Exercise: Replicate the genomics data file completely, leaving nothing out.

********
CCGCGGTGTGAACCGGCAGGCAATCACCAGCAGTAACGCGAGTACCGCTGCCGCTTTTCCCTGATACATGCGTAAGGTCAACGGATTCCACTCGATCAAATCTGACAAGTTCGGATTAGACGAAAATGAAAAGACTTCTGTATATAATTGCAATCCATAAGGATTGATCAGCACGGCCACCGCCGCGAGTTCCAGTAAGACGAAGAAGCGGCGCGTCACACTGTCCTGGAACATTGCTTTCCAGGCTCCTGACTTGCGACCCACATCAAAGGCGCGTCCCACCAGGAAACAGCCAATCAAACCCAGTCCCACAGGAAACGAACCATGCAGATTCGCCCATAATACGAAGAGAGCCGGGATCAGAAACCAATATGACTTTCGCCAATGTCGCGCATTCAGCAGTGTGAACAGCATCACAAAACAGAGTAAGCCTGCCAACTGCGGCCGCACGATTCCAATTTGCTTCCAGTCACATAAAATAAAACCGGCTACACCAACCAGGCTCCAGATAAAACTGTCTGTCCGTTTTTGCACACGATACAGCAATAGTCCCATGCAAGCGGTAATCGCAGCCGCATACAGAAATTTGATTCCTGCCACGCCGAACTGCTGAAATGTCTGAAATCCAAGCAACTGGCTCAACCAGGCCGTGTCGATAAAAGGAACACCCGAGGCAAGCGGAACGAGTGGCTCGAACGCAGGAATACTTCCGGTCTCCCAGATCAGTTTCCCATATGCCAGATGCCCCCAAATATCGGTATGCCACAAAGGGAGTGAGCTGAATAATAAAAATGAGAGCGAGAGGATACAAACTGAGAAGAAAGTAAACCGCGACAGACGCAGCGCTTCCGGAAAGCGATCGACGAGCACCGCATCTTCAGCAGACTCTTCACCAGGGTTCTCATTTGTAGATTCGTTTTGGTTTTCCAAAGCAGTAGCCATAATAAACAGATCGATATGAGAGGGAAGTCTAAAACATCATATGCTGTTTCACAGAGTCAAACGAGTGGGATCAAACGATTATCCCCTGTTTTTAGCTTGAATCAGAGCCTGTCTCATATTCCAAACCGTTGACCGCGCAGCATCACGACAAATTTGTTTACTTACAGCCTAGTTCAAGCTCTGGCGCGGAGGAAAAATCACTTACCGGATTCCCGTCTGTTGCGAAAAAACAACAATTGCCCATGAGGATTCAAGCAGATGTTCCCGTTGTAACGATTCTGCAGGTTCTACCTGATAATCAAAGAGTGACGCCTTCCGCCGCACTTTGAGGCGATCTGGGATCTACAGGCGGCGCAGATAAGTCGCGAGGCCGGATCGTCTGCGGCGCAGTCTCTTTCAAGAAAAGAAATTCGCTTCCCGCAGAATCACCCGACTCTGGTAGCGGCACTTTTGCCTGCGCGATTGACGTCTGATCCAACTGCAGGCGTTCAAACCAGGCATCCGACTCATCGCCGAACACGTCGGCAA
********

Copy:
CCGCGGTGTGAACCGGCAGGCAATCACCAGCAGTAACGCGAGTACCGCTGCCGCTTTTCCCTGATACATGCGTAAGGTCAACGGATTCCACTCGATCAAATCTGACAAGTTCGGATTAGACGAAAATGAAAAGACTTCTGTATATAATTGCAATCCATAAGGATTGATCAGCACGGCCACCGCCGCGAGTTCCAGTAAGACGAAGAAGCGGCGCGTCACACTGTCCTGGAACATTGCTTTCCAGGCTCCTGACTTGCGACCCACATCAAAGGCGCGTCCCACCAGGAAACAGCCAATCAAACCCAGTCCCACAGGAAACGAACCATGCAGATTCGCCCATAATACGAAGAGAGCCGGGATCAGAAACCAATATGACTTTCGCCAATGTCGCGCATTCAGCAGTGTGAACAGCATCACAAAACAGAGTAAGCCTGCCAACTGCGGCCGCACGATTCCAATTTGCTTCCAGTCACATAAAATAAAACCGGCTACACCAACCAGGCTCCAGATAAAACTGTCTGTCCGTTTTTGCACACGATACAGCAATAGTCCCATGCAAGCGGTAATCGCAGCCGCATACAGAAATTTGATTCCTGCCACGCCGAACTGCTGAAATGTCTGAAATCCAAGCAACTGGCTCAACCAGGCCGTGTCGATAAAAGGAACACCCGAGGCAAGCGGAACGAGTGGCTCGAACGCAGGAATACTTCCGGTCTCCCAGATCAGTTTCCCATATGCCAGATGCCCCCAAATATCGGTATGCCACAAAGGGAGTGAGCTGAATAATAAAAATGAGAGCGAGAGGATACAAACTGAGAAGAAAGTAAACCGCGACAGACGCAGCGCTTCCGGAAAGCGATCGACGAGCACCGCATCTTCAGCAGACTCTTCACCAGGGTTCTCATTTGTAGATTCGTTTTGGTTTTCCAAAGCAGTAGCCATAATAAACAGATCGATATGAGAGGGAAGTCTAAAACATCATATGCTGTTTCACAGAGTCAAACGAGTGGGATCAAACGATTATCCCCTGTTTTTAGCTTGAATCAGAGCCTGTCTCATATTCCAAACCGTTGACCGCGCAGCATCACGACAAATTTGTTTACTTACAGCCTAGTTCAAGCTCTGGCGCGGAGGAAAAATCACTTACCGGATTCCCGTCTGTTGCGAAAAAACAACAATTGCCCATGAGGATTCAAGCAGATGTTCCCGTTGTAACGATTCTGCAGGTTCTACCTGATAATCAAAGAGTGACGCCTTCCGCCGCACTTTGAGGCGATCTGGGATCTACAGGCGGCGCAGATAAGTCGCGAGGCCGGATCGTCTGCGGCGCAGTCTCTTTCAAGAAAAGAAATTCGCTTCCCGCAGAATCACCCGACTCTGGTAGCGGCACTTTTGCCTGCGCGATTGACGTCTGATCCAACTGCAGGCGTTCAAACCAGGCATCCGACTCATCGCCGAACACGTCGGCAA